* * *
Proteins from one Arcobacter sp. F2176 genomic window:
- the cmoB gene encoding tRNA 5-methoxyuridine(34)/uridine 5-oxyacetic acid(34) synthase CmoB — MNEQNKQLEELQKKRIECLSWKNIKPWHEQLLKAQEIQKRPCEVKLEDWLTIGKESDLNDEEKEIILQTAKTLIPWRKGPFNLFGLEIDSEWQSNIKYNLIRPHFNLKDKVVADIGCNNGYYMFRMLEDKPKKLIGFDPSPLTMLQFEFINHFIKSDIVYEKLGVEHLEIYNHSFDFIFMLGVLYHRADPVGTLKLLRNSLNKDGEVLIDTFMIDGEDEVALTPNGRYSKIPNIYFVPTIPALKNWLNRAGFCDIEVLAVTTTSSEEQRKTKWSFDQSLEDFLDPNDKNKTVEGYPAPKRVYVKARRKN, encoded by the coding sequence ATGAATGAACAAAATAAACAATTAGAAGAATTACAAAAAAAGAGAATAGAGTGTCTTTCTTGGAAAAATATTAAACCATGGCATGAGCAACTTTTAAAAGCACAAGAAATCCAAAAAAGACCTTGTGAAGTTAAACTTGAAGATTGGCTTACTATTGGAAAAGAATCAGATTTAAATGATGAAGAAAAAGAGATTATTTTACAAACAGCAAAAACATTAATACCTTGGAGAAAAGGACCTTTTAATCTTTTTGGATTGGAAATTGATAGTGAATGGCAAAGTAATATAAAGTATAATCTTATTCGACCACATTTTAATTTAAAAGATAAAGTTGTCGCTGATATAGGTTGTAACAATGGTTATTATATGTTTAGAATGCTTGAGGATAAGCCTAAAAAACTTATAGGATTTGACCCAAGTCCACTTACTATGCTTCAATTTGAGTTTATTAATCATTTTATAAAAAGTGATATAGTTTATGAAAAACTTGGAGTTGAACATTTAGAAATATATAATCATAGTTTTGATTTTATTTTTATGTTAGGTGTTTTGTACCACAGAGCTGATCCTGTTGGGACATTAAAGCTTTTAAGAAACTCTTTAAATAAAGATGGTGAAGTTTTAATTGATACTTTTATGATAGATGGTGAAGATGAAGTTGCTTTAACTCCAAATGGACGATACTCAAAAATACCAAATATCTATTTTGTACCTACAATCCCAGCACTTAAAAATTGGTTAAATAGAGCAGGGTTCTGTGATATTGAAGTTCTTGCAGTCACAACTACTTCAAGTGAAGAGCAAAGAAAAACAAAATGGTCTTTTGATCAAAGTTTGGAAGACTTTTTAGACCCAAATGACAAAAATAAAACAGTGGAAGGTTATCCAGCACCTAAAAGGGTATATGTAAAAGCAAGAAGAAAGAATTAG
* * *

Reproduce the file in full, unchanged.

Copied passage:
Proteins from one Arcobacter sp. F2176 genomic window:
- the cmoB gene encoding tRNA 5-methoxyuridine(34)/uridine 5-oxyacetic acid(34) synthase CmoB — MNEQNKQLEELQKKRIECLSWKNIKPWHEQLLKAQEIQKRPCEVKLEDWLTIGKESDLNDEEKEIILQTAKTLIPWRKGPFNLFGLEIDSEWQSNIKYNLIRPHFNLKDKVVADIGCNNGYYMFRMLEDKPKKLIGFDPSPLTMLQFEFINHFIKSDIVYEKLGVEHLEIYNHSFDFIFMLGVLYHRADPVGTLKLLRNSLNKDGEVLIDTFMIDGEDEVALTPNGRYSKIPNIYFVPTIPALKNWLNRAGFCDIEVLAVTTTSSEEQRKTKWSFDQSLEDFLDPNDKNKTVEGYPAPKRVYVKARRKN, encoded by the coding sequence ATGAATGAACAAAATAAACAATTAGAAGAATTACAAAAAAAGAGAATAGAGTGTCTTTCTTGGAAAAATATTAAACCATGGCATGAGCAACTTTTAAAAGCACAAGAAATCCAAAAAAGACCTTGTGAAGTTAAACTTGAAGATTGGCTTACTATTGGAAAAGAATCAGATTTAAATGATGAAGAAAAAGAGATTATTTTACAAACAGCAAAAACATTAATACCTTGGAGAAAAGGACCTTTTAATCTTTTTGGATTGGAAATTGATAGTGAATGGCAAAGTAATATAAAGTATAATCTTATTCGACCACATTTTAATTTAAAAGATAAAGTTGTCGCTGATATAGGTTGTAACAATGGTTATTATATGTTTAGAATGCTTGAGGATAAGCCTAAAAAACTTATAGGATTTGACCCAAGTCCACTTACTATGCTTCAATTTGAGTTTATTAATCATTTTATAAAAAGTGATATAGTTTATGAAAAACTTGGAGTTGAACATTTAGAAATATATAATCATAGTTTTGATTTTATTTTTATGTTAGGTGTTTTGTACCACAGAGCTGATCCTGTTGGGACATTAAAGCTTTTAAGAAACTCTTTAAATAAAGATGGTGAAGTTTTAATTGATACTTTTATGATAGATGGTGAAGATGAAGTTGCTTTAACTCCAAATGGACGATACTCAAAAATACCAAATATCTATTTTGTACCTACAATCCCAGCACTTAAAAATTGGTTAAATAGAGCAGGGTTCTGTGATATTGAAGTTCTTGCAGTCACAACTACTTCAAGTGAAGAGCAAAGAAAAACAAAATGGTCTTTTGATCAAAGTTTGGAAGACTTTTTAGACCCAAATGACAAAAATAAAACAGTGGAAGGTTATCCAGCACCTAAAAGGGTATATGTAAAAGCAAGAAGAAAGAATTAG